The funny story of mad but kind and chivalrous elderly nobleman Don Quixote who, aided by his squire Sancho Panza, fights windmills that are seen as dragons to save prostitute Dulcinea who is seen as a noblewoman.
Because he deserted his ship and passengers during a collision at sea, a ship's mate loses his certification. Unable to find work at sea, he takes a job at a trading post, and eventually ... See full summary »
A member of the House of Lords dies, leaving his estate to his son. Unfortunately, his son thinks he is Jesus Christ. The other, somewhat more respectable, members of their family plot to steal the estate from him. Murder and mayhem ensue.
A germ warfare lab has had an accident. The first theory is that one of the nasty germs has gotten free and killed several scientists. The big fear is that a more virulent strain, named The... See full summary »
James Burke, after distinguishing himself as a midshipman in the British merchant marine, rapidly rises to the rank of executive officer, second in command of a ship. A broken foot necessitates that he be put ashore to heal. After his recovery, the very proud Jim - his pride rooted in his competence, which had made him a highly respected and admired naval officer - signs on as the executive officer of the Patna, a rusty tub manned by a third-rate crew overseen by a barbarous captain, that is transporting a group of Moslem pilgrims to Mecca. During a severe storm that causes the unseaworthy ship to founder, Jim abandons ship with the rest of the white crew without even lowering the other lifeboat for the passengers. The fleeing crew are prepared to swear they saw the Patna sink with all its passengers; however, in what Jim believes is a cosmic joke upon himself, it is revealed when they get into port on their lifeboat that the Patma did not sink but had been salvaged by a French vessel... Written by
Jon C. Hopwood
Peter O'Toole had several run-ins with snakes in Cambodia. While walking down a the middle of a jungle road, he came face-to-face with a black cobra. He recalled, "They say no snake can travel faster than a scared human, but I ain't so sure. The snake went like hell, but luckily away from me". One dinner, he found a live snake in his soup and on another occasion, a cobra slithered onto the set and into the makeshift ladies' toilet. According to O'Toole, of particular dread was a snake called the Two Step - "It bites you, you take two steps and then you die". See more »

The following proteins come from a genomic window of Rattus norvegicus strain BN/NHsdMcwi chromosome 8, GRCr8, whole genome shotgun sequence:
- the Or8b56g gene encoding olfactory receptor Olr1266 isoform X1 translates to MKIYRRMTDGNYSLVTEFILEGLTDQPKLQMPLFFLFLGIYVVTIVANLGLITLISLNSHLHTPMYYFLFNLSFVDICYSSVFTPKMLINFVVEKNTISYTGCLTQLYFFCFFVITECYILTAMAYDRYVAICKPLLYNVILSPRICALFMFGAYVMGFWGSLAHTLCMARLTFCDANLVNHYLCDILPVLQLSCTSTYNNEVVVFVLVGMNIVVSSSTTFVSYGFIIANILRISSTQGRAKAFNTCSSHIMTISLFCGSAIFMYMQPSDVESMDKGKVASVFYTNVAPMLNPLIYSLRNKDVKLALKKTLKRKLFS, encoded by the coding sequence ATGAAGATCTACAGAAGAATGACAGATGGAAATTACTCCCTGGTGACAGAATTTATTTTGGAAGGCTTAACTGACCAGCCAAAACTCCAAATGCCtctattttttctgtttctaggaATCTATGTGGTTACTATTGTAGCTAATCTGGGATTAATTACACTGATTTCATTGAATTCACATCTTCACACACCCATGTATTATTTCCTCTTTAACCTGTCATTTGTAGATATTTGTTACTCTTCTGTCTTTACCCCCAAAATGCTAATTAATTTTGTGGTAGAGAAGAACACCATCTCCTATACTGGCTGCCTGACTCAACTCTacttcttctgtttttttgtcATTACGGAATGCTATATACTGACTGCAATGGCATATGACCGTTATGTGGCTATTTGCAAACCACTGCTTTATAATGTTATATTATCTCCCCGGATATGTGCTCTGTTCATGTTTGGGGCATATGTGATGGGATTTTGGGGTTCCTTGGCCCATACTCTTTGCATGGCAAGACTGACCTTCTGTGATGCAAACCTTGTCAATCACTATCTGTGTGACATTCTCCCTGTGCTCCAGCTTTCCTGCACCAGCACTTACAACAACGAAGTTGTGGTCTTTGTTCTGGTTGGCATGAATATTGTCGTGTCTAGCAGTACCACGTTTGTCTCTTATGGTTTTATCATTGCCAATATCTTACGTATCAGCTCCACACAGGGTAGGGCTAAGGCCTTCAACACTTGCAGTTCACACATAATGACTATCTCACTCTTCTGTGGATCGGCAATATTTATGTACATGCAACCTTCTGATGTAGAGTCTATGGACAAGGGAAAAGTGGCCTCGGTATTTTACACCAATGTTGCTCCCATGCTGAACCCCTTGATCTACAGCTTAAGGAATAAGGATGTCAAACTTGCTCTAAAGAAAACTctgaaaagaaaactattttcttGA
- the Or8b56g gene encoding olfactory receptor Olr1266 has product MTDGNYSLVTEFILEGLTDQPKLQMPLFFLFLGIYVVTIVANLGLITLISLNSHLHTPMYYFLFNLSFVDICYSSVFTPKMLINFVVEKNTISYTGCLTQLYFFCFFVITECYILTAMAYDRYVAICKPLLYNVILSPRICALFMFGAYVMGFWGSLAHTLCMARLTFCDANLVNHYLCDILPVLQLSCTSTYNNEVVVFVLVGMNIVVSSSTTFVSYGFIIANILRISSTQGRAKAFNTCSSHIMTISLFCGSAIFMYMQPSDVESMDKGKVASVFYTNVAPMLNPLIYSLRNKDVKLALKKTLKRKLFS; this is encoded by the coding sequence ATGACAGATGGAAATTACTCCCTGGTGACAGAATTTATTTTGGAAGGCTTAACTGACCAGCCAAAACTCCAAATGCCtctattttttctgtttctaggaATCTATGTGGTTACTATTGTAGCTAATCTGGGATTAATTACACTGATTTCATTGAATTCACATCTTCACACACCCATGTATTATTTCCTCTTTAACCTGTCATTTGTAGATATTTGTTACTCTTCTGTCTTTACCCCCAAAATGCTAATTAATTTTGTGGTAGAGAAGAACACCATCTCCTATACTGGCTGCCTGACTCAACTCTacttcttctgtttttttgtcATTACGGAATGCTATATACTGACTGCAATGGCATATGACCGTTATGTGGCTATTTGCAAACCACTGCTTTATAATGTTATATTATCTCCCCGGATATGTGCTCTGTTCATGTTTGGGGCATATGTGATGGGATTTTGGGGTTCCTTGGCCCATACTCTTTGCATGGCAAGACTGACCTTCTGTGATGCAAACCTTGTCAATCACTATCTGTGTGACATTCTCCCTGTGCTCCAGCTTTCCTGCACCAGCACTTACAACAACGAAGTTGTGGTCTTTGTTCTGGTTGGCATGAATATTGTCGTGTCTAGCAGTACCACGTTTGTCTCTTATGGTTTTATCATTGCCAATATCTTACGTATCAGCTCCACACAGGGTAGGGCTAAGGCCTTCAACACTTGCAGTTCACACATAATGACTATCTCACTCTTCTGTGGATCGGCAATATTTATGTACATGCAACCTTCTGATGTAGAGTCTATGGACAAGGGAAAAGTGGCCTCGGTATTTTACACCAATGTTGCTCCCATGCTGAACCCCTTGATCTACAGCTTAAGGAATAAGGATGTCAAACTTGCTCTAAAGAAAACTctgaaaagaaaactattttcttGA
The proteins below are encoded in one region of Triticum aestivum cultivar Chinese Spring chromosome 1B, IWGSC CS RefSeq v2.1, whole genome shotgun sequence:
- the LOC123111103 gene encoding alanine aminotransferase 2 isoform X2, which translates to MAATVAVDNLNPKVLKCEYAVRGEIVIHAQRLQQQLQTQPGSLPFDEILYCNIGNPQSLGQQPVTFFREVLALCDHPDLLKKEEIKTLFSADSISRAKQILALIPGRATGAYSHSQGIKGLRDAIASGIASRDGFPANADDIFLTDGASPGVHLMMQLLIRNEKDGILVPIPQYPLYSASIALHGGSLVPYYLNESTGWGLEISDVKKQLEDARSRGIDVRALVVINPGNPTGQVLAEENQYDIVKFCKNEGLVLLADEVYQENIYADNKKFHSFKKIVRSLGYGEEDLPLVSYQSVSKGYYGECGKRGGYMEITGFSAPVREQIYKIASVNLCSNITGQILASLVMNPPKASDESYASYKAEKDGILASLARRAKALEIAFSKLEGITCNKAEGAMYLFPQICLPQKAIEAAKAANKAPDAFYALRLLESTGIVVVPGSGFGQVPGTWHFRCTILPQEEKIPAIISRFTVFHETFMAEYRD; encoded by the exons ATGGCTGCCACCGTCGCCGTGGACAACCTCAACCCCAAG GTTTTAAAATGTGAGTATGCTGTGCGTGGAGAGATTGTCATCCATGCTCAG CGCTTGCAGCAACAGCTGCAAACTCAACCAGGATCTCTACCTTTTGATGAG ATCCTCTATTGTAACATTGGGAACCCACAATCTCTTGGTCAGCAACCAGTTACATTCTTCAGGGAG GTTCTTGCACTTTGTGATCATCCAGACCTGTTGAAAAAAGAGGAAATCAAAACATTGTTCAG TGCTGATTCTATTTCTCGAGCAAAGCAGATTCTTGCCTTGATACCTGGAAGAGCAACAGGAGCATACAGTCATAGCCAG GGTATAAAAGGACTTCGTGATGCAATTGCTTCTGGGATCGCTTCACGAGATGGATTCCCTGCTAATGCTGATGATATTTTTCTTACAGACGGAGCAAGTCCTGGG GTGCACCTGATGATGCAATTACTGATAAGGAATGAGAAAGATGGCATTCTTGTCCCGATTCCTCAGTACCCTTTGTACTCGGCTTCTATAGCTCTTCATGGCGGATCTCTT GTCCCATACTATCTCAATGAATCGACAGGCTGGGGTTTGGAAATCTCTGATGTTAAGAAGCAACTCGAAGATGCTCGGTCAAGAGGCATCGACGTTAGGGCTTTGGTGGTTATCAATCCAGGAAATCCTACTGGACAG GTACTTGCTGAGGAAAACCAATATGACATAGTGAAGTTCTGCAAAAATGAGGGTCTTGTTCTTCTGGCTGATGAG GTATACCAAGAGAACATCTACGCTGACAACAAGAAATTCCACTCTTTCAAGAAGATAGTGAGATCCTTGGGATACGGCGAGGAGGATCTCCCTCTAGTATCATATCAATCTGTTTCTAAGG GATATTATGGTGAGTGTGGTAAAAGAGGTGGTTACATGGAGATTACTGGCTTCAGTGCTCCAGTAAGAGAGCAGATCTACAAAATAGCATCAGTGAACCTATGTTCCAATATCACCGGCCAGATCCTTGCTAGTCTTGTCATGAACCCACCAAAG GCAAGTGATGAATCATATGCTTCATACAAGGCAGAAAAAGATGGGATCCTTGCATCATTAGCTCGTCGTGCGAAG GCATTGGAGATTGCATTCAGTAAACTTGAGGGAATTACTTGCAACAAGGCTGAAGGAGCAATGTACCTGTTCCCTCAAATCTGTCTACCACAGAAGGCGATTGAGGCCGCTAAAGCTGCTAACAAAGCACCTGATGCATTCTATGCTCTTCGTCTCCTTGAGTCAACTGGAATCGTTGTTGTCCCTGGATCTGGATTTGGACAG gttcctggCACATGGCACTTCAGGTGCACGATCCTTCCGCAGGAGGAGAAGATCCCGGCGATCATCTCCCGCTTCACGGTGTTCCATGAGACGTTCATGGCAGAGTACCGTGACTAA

When Jim is going up river, one of his companions throws a knife into another's back, but the knife is already in his back as he turns to warn Jim. See more »
Ever wondered what it is that pain unbearable? The brain. Put the brain to sleep, and the flesh can be burned, torn, twisted... Awaken the brain, and every sight, sound, smell becomes exaggerated. Anticipate the pain... and finally, the pain becomes unbearable.
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J.Conrad superb novel portrayed in a dark and poethic cinema language
The double edge of humanity: fear and courage. In his darkest hour, Lord Jim finds a redeeming path of self-sacrifice facing his past and the burden of a dramatic split-second decision. A coward´s decision aboard the Patna? Heroes before the action, dreaming of epic challenges often "freeze" in the face of danger. The survival instinct is in clear contradiction to the strong desire of young Jim to do good. Peter o´Toole reveals a dramatical and deep performance, outstandingly faithful to Conrad´s masterpiece. James Mason is superb giving life to an ignominious as well as charming dark face of evil. The vivid colour of the jungle and the thick river myst create the perfect atmosphere for this dark novel(with a major future influence in Coppola´s "Apocalypse now"). In this film you can see portrayed the all time dilema of our lives. Everyone in his or her lifetime will sometimes have to make a decisive split-second decision, that will change irreversibly his life and that of others. If it is the wrong decision, will we ever have a chance of redemption?
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